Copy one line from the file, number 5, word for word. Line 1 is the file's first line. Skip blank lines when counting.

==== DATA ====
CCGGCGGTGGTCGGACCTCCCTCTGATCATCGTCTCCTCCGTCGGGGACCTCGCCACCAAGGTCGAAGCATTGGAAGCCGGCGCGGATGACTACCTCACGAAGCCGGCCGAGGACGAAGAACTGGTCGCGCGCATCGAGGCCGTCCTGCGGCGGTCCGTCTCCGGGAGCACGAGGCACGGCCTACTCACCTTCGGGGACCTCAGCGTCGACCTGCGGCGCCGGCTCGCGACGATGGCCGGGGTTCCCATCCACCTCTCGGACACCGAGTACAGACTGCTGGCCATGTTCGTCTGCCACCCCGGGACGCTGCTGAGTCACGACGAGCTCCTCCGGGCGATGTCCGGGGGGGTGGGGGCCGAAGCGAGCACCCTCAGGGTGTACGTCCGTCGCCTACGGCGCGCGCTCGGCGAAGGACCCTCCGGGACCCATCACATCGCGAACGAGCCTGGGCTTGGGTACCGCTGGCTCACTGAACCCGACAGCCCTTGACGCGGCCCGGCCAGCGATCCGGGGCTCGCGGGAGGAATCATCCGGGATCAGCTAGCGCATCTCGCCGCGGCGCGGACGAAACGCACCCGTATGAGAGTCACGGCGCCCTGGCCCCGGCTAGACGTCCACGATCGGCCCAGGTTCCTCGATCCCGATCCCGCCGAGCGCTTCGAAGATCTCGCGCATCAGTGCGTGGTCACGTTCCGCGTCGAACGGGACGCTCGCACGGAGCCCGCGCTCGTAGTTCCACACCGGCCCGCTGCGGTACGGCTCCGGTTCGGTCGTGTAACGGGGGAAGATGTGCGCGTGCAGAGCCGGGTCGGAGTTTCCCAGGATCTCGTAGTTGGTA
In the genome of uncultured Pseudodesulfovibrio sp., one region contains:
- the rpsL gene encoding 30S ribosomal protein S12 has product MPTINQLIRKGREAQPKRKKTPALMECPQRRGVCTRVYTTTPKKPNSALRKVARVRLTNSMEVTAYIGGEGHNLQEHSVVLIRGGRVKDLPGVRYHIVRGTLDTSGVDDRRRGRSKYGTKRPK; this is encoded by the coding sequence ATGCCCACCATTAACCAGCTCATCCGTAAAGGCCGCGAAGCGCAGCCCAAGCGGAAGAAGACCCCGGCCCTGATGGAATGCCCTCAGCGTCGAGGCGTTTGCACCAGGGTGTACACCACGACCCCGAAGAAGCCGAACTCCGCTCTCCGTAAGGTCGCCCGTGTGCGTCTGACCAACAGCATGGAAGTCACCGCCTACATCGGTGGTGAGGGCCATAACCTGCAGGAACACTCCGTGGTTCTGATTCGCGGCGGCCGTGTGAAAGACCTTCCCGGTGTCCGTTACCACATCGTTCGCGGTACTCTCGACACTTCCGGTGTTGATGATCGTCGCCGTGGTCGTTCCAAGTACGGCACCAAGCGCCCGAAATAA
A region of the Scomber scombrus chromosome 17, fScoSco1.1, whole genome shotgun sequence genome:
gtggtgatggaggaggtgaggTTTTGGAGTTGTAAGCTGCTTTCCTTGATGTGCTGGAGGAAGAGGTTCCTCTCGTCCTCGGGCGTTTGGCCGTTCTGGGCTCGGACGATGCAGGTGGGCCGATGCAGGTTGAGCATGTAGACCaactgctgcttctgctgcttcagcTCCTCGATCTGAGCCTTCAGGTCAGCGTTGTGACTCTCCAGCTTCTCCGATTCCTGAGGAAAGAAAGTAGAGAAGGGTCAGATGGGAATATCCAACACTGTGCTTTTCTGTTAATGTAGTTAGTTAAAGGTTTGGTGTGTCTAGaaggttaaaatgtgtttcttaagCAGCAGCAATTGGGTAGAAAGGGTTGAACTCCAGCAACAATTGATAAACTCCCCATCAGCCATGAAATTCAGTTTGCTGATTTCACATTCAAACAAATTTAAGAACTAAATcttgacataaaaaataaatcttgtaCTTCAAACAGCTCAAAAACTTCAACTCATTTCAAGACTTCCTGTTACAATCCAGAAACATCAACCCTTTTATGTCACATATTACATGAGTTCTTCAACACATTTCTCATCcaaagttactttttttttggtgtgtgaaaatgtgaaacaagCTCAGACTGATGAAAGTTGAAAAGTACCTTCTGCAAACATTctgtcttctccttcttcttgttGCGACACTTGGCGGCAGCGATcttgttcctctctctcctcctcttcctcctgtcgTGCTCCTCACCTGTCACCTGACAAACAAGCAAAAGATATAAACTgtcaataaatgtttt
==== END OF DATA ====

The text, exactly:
gtggtgatggaggaggtgaggTTTTGGAGTTGTAAGCTGCTTTCCTTGATGTGCTGGAGGAAGAGGTTCCTCTCGTCCTCGGGCGTTTGGCCGTTCTGGGCTCGGACGATGCAGGTGGGCCGATGCAGGTTGAGCATGTAGACCaactgctgcttctgctgcttcagcTCCTCGATCTGAGCCTTCAGGTCAGCGTTGTGACTCTCCAGCTTCTCCGATTCCTGAGGAAAGAAAGTAGAGAAGGGTCAGATGGGAATATCCAACACTGTGCTTTTCTGTTAATGTAGTTAGTTAAAGGTTTGGTGTGTCTAGaaggttaaaatgtgtttcttaagCAGCAGCAATTGGGTAGAAAGGGTTGAACTCCAGCAACAATTGATAAACTCCCCATCAGCCATGAAATTCAGTTTGCTGATTTCACATTCAAACAAATTTAAGAACTAAATcttgacataaaaaataaatcttgtaCTTCAAACAGCTCAAAAACTTCAACTCATTTCAAGACTTCCTGTTACAATCCAGAAACATCAACCCTTTTATGTCACATATTACATGAGTTCTTCAACACATTTCTCATCcaaagttactttttttttggtgtgtgaaaatgtgaaacaagCTCAGACTGATGAAAGTTGAAAAGTACCTTCTGCAAACATTctgtcttctccttcttcttgttGCGACACTTGGCGGCAGCGATcttgttcctctctctcctcctcttcctcctgtcgTGCTCCTCACCTGTCACCTGACAAACAAGCAAAAGATATAAACTgtcaataaatgtttt